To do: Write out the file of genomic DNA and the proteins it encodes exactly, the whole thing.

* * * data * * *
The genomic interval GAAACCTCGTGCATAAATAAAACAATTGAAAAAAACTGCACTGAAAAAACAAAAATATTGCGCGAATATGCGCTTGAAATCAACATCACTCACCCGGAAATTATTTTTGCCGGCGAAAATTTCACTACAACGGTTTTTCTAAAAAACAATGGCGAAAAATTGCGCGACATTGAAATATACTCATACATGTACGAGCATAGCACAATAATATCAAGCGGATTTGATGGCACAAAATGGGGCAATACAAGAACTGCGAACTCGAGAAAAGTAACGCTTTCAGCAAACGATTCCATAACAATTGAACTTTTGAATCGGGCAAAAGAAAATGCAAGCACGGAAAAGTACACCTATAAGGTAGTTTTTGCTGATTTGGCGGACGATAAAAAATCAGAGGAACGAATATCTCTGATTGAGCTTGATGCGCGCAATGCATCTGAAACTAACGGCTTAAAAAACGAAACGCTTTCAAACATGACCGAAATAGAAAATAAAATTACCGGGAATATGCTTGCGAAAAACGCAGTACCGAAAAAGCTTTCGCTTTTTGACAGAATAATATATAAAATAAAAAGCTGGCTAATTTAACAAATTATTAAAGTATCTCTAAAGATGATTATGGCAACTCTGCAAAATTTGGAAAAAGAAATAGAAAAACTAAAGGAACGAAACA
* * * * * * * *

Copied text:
The genomic interval GAAACCTCGTGCATAAATAAAACAATTGAAAAAAACTGCACTGAAAAAACAAAAATATTGCGCGAATATGCGCTTGAAATCAACATCACTCACCCGGAAATTATTTTTGCCGGCGAAAATTTCACTACAACGGTTTTTCTAAAAAACAATGGCGAAAAATTGCGCGACATTGAAATATACTCATACATGTACGAGCATAGCACAATAATATCAAGCGGATTTGATGGCACAAAATGGGGCAATACAAGAACTGCGAACTCGAGAAAAGTAACGCTTTCAGCAAACGATTCCATAACAATTGAACTTTTGAATCGGGCAAAAGAAAATGCAAGCACGGAAAAGTACACCTATAAGGTAGTTTTTGCTGATTTGGCGGACGATAAAAAATCAGAGGAACGAATATCTCTGATTGAGCTTGATGCGCGCAATGCATCTGAAACTAACGGCTTAAAAAACGAAACGCTTTCAAACATGACCGAAATAGAAAATAAAATTACCGGGAATATGCTTGCGAAAAACGCAGTACCGAAAAAGCTTTCGCTTTTTGACAGAATAATATATAAAATAAAAAGCTGGCTAATTTAACAAATTATTAAAGTATCTCTAAAGATGATTATGGCAACTCTGCAAAATTTGGAAAAAGAAATAGAAAAACTAAAGGAACGAAACA